• Kakara M.
      • Painter M.M.
      • et al.
      Cellular and humoral immune responses following SARS-CoV-2 mRNA vaccination in patients with multiple sclerosis on anti-CD20 therapy.
      ;
      • Brill L.
      • Raposo C.
      • Rechtman A.
      • et al.
      SARS-CoV-2 third vaccine immune response in MS patients treated with ocrelizumab [published online ahead of print, 2022 Mar 4].
      ). Considering that better health outcomes have been associated with intact CD8+ T cell immunity in B-cell depleted COVID-19 patients, vaccinated patients using rituximab or ocrelizumab may still be capable of mounting sufficient T cell responses to SARS-CoV-2 and consequently less likely to experience severe COVID-19 infection (
      • Bange E.M.
      • Han N.A.
      • Wileyto P.
      • et al.
      CD8+ T cells contribute to survival in patients with COVID-19 and hematologic cancer.
      ). Further research is needed to characterize the precise role of T cells in COVID-19 infection, but given currently available data, MS patients treated with rituximab or ocrelizumab may benefit from vaccination via cell-mediated immunity.
      To promote long-term humoral immunity to SARS-CoV-2 and maintain antibody levels in patients months after initial vaccination, the administration of an additional (i.e. booster) dose of the COVID-19 vaccine has also been recommended. Preliminary data have revealed untreated MS patients and those receiving cladribine, dimethyl fumarate, natalizumab, teriflunomide, and glatiramer acetate infusions respond robustly to a third dose of the BNT162b2 vaccine (Table 1) (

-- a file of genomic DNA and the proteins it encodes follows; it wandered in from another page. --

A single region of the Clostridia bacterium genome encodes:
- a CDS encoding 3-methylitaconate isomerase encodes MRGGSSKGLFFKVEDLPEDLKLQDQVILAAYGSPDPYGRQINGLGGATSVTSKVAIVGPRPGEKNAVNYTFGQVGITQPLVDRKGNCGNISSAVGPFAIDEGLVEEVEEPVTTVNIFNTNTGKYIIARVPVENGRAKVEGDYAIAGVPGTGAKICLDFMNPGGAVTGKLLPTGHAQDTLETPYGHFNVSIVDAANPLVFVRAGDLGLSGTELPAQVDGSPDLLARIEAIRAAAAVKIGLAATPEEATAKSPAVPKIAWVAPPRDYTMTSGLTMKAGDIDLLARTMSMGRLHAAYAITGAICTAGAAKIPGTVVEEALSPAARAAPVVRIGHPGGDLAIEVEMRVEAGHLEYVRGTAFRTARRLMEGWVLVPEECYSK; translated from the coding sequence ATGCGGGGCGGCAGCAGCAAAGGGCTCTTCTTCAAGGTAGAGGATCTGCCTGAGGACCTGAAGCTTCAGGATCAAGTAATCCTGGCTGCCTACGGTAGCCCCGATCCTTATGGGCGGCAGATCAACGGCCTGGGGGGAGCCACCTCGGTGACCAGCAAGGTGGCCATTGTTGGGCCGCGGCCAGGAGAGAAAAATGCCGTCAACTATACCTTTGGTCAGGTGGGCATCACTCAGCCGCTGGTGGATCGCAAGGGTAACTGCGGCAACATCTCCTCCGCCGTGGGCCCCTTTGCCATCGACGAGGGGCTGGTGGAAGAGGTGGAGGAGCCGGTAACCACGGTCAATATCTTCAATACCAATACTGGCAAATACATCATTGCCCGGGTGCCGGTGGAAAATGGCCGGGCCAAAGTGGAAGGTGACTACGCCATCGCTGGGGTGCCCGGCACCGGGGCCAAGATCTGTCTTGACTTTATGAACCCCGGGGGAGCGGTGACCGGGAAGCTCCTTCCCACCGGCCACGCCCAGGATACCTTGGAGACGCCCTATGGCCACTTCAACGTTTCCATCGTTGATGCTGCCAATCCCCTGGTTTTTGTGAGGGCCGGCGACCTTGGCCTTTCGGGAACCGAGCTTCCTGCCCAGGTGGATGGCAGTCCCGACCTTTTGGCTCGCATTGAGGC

• Dreyer-Alster S.
      • Menascu S.
      • Mandel M.
      • et al.
      COVID-19 vaccination in patients with multiple sclerosis: safety and humoral efficacy of the third booster dose.
      ). There was also no notable increase in their rates of relapse (
      • Dreyer-Alster S.
      • Menascu S.
      • Mandel M.
      • et al.
      COVID-19 vaccination in patients with multiple sclerosis: safety and humoral efficacy of the third booster dose.